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President Donald Trump has apparently endorsed one-time adversary and former presidential candidate Mitt Romney as Romney runs for Senate in Utah to replace Sen. Orrin Hatch, who is retiring.
Hatch, the longest-serving Republican in Congress, announced his retirement in January. That left room for Romney to take the front-runner’s spot in the race for Senate; Romney announced his candidacy for Utah’s Senate seat on Friday February 16, choosing to delay his announcement for 24 hours “out of respect for the shooting victims and their families in Parkland, Florida.”
Romney’s announcement video promised to bring “Utah values” to Washington D.C., boasting that “on Utah’s capitol hill, people treat one another with respect.” Those close to Romney say as senator he is less interested in direct combat with President Donald Trump than he once was and more interested in promoting Utah — though the man grew up in Michigan and has deepest political ties to Massachusetts.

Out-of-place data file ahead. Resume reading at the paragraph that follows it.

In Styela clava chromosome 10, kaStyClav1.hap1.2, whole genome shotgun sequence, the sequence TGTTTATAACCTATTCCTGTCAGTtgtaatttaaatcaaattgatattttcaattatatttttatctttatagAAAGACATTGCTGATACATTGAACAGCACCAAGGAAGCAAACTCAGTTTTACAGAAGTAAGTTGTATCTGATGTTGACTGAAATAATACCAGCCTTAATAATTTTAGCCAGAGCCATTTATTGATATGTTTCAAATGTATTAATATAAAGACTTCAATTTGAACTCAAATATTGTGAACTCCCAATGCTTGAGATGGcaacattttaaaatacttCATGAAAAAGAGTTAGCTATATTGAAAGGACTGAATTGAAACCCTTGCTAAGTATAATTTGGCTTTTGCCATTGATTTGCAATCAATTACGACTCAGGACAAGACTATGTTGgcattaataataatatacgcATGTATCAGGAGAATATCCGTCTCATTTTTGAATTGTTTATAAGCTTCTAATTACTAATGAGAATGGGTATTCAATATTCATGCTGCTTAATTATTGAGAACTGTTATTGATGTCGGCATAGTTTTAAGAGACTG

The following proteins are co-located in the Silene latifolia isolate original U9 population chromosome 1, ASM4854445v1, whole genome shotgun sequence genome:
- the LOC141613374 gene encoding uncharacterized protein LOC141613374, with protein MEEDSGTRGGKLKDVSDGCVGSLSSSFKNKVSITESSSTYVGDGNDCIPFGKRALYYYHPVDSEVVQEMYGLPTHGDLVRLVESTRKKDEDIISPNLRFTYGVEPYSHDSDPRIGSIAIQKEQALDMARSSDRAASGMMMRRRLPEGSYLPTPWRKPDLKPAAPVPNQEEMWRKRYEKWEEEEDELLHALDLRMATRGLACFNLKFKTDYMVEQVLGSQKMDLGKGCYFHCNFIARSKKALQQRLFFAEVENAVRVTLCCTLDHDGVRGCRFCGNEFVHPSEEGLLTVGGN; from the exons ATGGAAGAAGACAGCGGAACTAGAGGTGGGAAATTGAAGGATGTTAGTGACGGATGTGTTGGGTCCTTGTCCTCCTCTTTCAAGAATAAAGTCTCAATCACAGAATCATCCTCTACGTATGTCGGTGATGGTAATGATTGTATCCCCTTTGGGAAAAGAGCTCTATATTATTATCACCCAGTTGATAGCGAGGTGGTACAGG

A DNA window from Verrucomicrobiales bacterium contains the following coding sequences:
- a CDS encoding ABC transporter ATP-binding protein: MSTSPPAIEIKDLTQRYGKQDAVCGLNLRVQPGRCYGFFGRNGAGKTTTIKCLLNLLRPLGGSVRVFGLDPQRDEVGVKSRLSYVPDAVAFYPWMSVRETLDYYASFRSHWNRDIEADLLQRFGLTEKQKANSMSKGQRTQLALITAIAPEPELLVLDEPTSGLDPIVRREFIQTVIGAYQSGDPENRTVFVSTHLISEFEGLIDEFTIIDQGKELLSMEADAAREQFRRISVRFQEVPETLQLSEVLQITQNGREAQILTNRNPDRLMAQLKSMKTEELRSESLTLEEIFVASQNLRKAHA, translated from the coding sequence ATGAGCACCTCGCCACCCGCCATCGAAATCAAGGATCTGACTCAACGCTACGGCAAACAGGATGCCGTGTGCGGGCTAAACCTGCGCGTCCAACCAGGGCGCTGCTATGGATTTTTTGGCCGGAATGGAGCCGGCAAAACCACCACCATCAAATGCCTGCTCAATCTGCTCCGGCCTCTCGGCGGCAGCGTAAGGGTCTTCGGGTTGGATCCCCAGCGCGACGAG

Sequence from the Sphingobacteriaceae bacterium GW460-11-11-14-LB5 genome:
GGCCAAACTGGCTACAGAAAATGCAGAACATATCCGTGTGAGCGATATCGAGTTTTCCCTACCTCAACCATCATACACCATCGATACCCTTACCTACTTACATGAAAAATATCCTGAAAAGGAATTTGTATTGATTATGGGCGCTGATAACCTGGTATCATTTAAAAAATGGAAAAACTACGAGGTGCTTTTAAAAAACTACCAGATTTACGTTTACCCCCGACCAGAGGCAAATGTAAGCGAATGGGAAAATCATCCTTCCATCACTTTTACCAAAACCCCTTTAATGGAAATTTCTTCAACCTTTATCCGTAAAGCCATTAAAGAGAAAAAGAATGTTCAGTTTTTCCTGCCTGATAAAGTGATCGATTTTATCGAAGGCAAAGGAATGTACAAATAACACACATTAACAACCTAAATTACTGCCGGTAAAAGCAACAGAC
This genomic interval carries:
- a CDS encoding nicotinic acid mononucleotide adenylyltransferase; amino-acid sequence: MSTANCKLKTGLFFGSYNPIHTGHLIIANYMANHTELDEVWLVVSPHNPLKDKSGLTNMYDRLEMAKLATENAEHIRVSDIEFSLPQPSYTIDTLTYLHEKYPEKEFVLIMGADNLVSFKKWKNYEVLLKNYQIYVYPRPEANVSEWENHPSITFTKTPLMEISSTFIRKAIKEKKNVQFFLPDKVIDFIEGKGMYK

In a tweet of thanks to Trump, Romney swiftly pivoted to Utah voters.
Thank you Mr. President for the support. I hope that over the course of the campaign I also earn the support and endorsement of the people of Utah.— Mitt Romney (@MittRomney) February 20, 2018
The tweets — and support — makes odd bedfellows of Trump and Romney, who have a long record of openly criticizing each other.
President Donald Trump has blasted Romney for losing the 2012 election to then-President Barack Obama, saying he “had his chance to beat a failed president but he choked like a dog.” Trump has also called Romney “one of the dumbest and worst candidates in the history of Republican politics” and a “dope.”
Mitt Romney, who was one of the dumbest and worst candidates in the history of Republican politics, is now pushing me on tax returns. Dope!— Donald J. Trump (@realDonaldTrump) February 25, 2016
In a 2016 speech, Romney hammered Trump for a litany of abuses, calling him a “phony” and a “fraud.” He also jumped on Trump for his comments in the wake of the weekend of bloody race-fueled violence in Charlottesville and his endorsement of Roy Moore in the Alabama special election.